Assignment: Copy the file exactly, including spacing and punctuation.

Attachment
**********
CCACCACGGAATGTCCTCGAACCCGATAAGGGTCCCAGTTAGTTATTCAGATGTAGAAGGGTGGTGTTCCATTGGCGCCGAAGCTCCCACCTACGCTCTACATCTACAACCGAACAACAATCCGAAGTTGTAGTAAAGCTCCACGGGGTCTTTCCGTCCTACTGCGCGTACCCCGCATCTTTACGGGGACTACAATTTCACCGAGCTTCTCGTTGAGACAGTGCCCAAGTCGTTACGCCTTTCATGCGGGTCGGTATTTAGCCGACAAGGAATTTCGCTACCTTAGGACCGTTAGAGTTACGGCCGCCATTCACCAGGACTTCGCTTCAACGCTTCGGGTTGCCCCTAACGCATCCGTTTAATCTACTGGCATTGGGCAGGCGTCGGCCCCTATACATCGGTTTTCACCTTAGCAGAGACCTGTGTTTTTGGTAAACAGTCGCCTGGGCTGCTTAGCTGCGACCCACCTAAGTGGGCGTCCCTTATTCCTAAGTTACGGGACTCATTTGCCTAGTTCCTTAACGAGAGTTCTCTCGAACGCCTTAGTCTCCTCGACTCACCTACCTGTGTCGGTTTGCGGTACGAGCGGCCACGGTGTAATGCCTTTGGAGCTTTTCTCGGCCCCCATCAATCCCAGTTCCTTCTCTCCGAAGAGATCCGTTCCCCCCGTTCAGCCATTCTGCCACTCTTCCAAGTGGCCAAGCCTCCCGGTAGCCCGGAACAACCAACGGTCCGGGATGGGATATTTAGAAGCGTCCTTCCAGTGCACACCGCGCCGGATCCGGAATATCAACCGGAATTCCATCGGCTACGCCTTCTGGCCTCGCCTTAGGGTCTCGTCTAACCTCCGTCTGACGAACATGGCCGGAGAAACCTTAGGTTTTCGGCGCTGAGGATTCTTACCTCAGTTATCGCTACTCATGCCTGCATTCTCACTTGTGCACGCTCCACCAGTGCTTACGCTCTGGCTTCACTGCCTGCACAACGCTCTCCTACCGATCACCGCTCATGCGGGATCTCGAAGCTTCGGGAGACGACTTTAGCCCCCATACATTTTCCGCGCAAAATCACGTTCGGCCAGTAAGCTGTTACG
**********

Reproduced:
CCACCACGGAATGTCCTCGAACCCGATAAGGGTCCCAGTTAGTTATTCAGATGTAGAAGGGTGGTGTTCCATTGGCGCCGAAGCTCCCACCTACGCTCTACATCTACAACCGAACAACAATCCGAAGTTGTAGTAAAGCTCCACGGGGTCTTTCCGTCCTACTGCGCGTACCCCGCATCTTTACGGGGACTACAATTTCACCGAGCTTCTCGTTGAGACAGTGCCCAAGTCGTTACGCCTTTCATGCGGGTCGGTATTTAGCCGACAAGGAATTTCGCTACCTTAGGACCGTTAGAGTTACGGCCGCCATTCACCAGGACTTCGCTTCAACGCTTCGGGTTGCCCCTAACGCATCCGTTTAATCTACTGGCATTGGGCAGGCGTCGGCCCCTATACATCGGTTTTCACCTTAGCAGAGACCTGTGTTTTTGGTAAACAGTCGCCTGGGCTGCTTAGCTGCGACCCACCTAAGTGGGCGTCCCTTATTCCTAAGTTACGGGACTCATTTGCCTAGTTCCTTAACGAGAGTTCTCTCGAACGCCTTAGTCTCCTCGACTCACCTACCTGTGTCGGTTTGCGGTACGAGCGGCCACGGTGTAATGCCTTTGGAGCTTTTCTCGGCCCCCATCAATCCCAGTTCCTTCTCTCCGAAGAGATCCGTTCCCCCCGTTCAGCCATTCTGCCACTCTTCCAAGTGGCCAAGCCTCCCGGTAGCCCGGAACAACCAACGGTCCGGGATGGGATATTTAGAAGCGTCCTTCCAGTGCACACCGCGCCGGATCCGGAATATCAACCGGAATTCCATCGGCTACGCCTTCTGGCCTCGCCTTAGGGTCTCGTCTAACCTCCGTCTGACGAACATGGCCGGAGAAACCTTAGGTTTTCGGCGCTGAGGATTCTTACCTCAGTTATCGCTACTCATGCCTGCATTCTCACTTGTGCACGCTCCACCAGTGCTTACGCTCTGGCTTCACTGCCTGCACAACGCTCTCCTACCGATCACCGCTCATGCGGGATCTCGAAGCTTCGGGAGACGACTTTAGCCCCCATACATTTTCCGCGCAAAATCACGTTCGGCCAGTAAGCTGTTACG